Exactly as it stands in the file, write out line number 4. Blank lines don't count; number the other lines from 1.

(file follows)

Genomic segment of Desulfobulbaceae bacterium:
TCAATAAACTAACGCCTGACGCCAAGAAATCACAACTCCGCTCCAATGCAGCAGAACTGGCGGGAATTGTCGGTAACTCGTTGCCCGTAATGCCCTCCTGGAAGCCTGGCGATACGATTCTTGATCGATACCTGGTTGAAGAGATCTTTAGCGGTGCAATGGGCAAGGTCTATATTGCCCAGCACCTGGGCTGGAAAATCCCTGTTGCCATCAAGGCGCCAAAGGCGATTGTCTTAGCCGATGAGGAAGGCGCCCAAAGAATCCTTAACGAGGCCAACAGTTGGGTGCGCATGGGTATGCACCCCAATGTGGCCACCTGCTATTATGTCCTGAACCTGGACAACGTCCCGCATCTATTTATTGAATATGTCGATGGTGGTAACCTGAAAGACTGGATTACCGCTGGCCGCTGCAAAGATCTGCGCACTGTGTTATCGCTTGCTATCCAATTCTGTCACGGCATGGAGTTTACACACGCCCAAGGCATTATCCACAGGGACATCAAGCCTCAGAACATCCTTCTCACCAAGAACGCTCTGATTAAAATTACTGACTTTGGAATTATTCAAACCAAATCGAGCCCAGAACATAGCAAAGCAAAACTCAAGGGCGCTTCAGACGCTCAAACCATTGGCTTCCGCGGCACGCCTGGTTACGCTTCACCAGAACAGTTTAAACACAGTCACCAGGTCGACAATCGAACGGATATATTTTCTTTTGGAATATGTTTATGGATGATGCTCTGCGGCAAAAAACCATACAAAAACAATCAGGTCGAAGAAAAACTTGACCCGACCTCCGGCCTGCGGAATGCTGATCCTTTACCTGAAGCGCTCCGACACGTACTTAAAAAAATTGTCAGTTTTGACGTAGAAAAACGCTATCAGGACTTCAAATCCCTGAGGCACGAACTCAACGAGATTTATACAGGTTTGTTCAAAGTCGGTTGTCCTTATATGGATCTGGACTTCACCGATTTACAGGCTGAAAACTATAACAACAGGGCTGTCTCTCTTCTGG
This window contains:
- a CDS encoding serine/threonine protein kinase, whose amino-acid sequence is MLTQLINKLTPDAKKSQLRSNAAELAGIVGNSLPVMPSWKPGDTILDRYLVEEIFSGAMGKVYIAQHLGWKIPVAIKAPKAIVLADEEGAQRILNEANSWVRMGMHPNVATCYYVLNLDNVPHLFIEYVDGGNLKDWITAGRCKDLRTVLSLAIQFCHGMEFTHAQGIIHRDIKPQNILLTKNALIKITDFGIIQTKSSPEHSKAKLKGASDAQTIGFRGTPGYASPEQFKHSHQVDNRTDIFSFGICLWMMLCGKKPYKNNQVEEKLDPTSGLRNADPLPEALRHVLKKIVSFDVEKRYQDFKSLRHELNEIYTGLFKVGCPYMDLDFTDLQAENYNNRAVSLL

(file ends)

- a CDS encoding serine/threonine protein kinase, whose amino-acid sequence is MLTQLINKLTPDAKKSQLRSNAAELAGIVGNSLPVMPSWKPGDTILDRYLVEEIFSGAMGKVYIAQHLGWKIPVAIKAPKAIVLADEEGAQRILNEANSWVRMGMHPNVATCYYVLNLDNVPHLFIEYVDGGNLKDWITAGRCKDLRTVLSLAIQFCHGMEFTHAQGIIHRDIKPQNILLTKNALIKITDFGIIQTKSSPEHSKAKLKGASDAQTIGFRGTPGYASPEQFKHSHQVDNRTDIFSFGICLWMMLCGKKPYKNNQVEEKLDPTSGLRNADPLPEALRHVLKKIVSFDVEKRYQDFKSLRHELNEIYTGLFKVGCPYMDLDFTDLQAENYNNRAVSLL